Entertaining an alcoholic?

teachblsNovember 13, 2007

Hi, all -

I have a close friend who has recently become involved in a relationship with an alcoholic-in-recovery (8 years sober). I wonder what the etiquette will be when I first host the couple for dinner. This is a new scenario for me. In other circumstances, I would very naturally offer my guests cocktails, a glass of wine, etc. and would enjoy one myself. In this situation, of course I'd have on hand non-alcoholic alternatives. I wonder, though, what would be the appropriate thing for me to drink. I'm a big girl, and and do enjoy wine with a meal, and so in one sense resent the thought that I might have to forgo this pleasure because somebody else has a problem with alcohol. On the other hand, I do wish to be a sensitive hostess...what to do, what to do? Looking forward to your input. I'm sure I've entertained many alcoholics over the years - just none that were sober!

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8 years sober....they know how to handle themselves.

Do as you would normally do ensuring that you have non alcoholic choices available, which I am sure you would do anyhow.

Serve wine at the table, and enjoy. I have an alcoholic relative and his greatest pleasure is to see everyone enjoy their wine etc. He would feel awful if the festivities were curtailed because of some worry about him.

Having said that it is important not to use alcohol in your cooking. I know you probably already knew that but maybe some others don't.

    Bookmark   November 13, 2007 at 3:21PM
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Beyond courteous provision of alternatives (which most people would provide as a matter of course) you need feel no obligation. Peoples' personal problems are their own. They don't (if they're rational) and shouldn't expect the rest of the world to modify normal conventions to accommodate whatever their personal issues may be.

If they're unable to control themselves and you know it, I wouldn't invite them at all. Likewise, if I was accepting an invitation to their place, I wouldn't expect alcohol to be served and I wouldn't feel slighted because of it. I wouldn't expect them to alter their normal behaviors to accommodate me.

    Bookmark   November 13, 2007 at 3:57PM
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Seconding what others have said...
If you knew someone who were gluten intolerant would you feel it necessary not to serve bread at the table?
Don't sweat it...one of the best bartenders I know is an alcoholic....he sniffs but doesn't taste!
Serve wine to all who choose to drink it but be sure to offer something like club soda with lime...and remember...fruit juice is not a substitute for wine.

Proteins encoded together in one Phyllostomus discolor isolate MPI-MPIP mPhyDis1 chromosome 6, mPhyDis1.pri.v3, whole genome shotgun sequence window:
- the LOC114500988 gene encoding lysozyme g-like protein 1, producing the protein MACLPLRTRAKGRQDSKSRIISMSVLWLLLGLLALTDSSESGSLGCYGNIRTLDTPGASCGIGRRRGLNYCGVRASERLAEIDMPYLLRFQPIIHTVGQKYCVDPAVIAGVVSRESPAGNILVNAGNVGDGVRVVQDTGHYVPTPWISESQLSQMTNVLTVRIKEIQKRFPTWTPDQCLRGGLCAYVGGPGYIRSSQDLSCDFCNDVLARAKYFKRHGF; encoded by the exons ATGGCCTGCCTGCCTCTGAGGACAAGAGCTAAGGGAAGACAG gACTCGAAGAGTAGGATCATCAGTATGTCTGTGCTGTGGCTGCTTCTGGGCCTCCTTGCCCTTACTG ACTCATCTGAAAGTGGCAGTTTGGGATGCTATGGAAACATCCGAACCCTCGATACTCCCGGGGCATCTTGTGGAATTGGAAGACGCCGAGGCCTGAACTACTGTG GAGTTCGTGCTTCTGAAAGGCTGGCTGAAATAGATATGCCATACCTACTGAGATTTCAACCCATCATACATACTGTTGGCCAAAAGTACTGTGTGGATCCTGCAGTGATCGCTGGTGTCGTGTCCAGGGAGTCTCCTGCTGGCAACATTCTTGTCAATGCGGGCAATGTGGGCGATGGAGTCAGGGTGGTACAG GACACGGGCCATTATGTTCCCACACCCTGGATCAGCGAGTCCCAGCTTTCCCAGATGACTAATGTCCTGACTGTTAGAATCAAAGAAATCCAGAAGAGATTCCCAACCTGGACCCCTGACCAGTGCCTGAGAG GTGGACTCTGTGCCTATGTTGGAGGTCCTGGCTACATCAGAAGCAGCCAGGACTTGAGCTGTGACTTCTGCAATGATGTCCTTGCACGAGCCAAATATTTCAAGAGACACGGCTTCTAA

Linda C

    Bookmark   November 13, 2007 at 6:17PM
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Very helpful to have your input! Can I confess that I'm relieved; I think I worried that you were going to tell me that I couldn't have a drink, either! Again, though I've spent more than enough time in my life with "drinkers", I don't know that I've ever had much interaction with someone for whom the sobriety thing was such a central part of their life. Apparently, my friend's girlfriend is quite active in AA, has a sponsor, attends several meetings a week,the whole nine yards. It is kind of fascinating to me that there seems to be a whole 'culture' around alcoholism. My friend won't drink in front of her, nor even call her if we've been out together,and had a couple of glasses of wine...seems very extreme to me, but who am I to judge, I guess!

    Bookmark   November 13, 2007 at 9:07PM
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It would be helpful to know if the alcoholic friend is upfront about her alcoholism, or prefers to be silent about it. Some alcoholics are quite proud of their sobriety and glad to speak about it and about alcoholism. Others, because there is still some stigma attached to the disease, would rather not have people know they were once out of control. Speaking as an alcoholic myself, and one that does not announce it to new friends, I would suggest that you feign ignorance of her alcoholism, and let her choose her own approach to the situation. I always fear that someone will make a scene, insisting that I have a drink, or asking why I don't drink. I always appreciate it when a host acts matter of fact about my choosing a juice or sparkling mineral water. If your friend's friend goes to AA, you needn't worry that she'll be judgmental about other people drinking. She might be worried that you will think she's thinking poorly of you for drinking alcohol. The more casual you are about liquor being served, the better everyone will feel. Among AA members who have been sober for many years, some still avoid being in circumstances where they may begin drinking, and this could be the case here. But, as Chase said, 8 years sober, she'll have her coping mechanisms in place. Don't worry, and everyone will have fun.

    Bookmark   November 15, 2007 at 1:10AM